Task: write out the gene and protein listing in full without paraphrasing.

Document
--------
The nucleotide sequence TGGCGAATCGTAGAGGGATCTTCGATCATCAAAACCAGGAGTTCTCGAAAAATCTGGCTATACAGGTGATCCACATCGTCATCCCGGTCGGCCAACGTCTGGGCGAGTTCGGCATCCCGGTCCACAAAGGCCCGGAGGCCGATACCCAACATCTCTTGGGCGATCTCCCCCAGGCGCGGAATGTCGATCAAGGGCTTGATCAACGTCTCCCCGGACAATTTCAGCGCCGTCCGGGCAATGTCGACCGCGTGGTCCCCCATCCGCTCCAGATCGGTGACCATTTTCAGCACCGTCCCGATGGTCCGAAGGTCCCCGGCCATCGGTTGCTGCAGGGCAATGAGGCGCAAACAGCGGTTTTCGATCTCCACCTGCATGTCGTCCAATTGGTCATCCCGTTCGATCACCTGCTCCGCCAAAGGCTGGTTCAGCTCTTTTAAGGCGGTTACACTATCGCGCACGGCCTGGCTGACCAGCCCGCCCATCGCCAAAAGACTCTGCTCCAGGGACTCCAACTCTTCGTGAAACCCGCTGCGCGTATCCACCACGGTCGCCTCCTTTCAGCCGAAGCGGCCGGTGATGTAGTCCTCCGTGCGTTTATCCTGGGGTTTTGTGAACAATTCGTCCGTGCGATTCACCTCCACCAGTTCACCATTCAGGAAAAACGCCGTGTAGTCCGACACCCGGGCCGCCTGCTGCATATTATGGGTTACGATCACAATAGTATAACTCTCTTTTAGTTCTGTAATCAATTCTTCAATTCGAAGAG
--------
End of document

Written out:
The nucleotide sequence TGGCGAATCGTAGAGGGATCTTCGATCATCAAAACCAGGAGTTCTCGAAAAATCTGGCTATACAGGTGATCCACATCGTCATCCCGGTCGGCCAACGTCTGGGCGAGTTCGGCATCCCGGTCCACAAAGGCCCGGAGGCCGATACCCAACATCTCTTGGGCGATCTCCCCCAGGCGCGGAATGTCGATCAAGGGCTTGATCAACGTCTCCCCGGACAATTTCAGCGCCGTCCGGGCAATGTCGACCGCGTGGTCCCCCATCCGCTCCAGATCGGTGACCATTTTCAGCACCGTCCCGATGGTCCGAAGGTCCCCGGCCATCGGTTGCTGCAGGGCAATGAGGCGCAAACAGCGGTTTTCGATCTCCACCTGCATGTCGTCCAATTGGTCATCCCGTTCGATCACCTGCTCCGCCAAAGGCTGGTTCAGCTCTTTTAAGGCGGTTACACTATCGCGCACGGCCTGGCTGACCAGCCCGCCCATCGCCAAAAGACTCTGCTCCAGGGACTCCAACTCTTCGTGAAACCCGCTGCGCGTATCCACCACGGTCGCCTCCTTTCAGCCGAAGCGGCCGGTGATGTAGTCCTCCGTGCGTTTATCCTGGGGTTTTGTGAACAATTCGTCCGTGCGATTCACCTCCACCAGTTCACCATTCAGGAAAAACGCCGTGTAGTCCGACACCCGGGCCGCCTGCTGCATATTATGGGTTACGATCACAATAGTATAACTCTCTTTTAGTTCTGTAATCAATTCTTCAATTCGAAGAG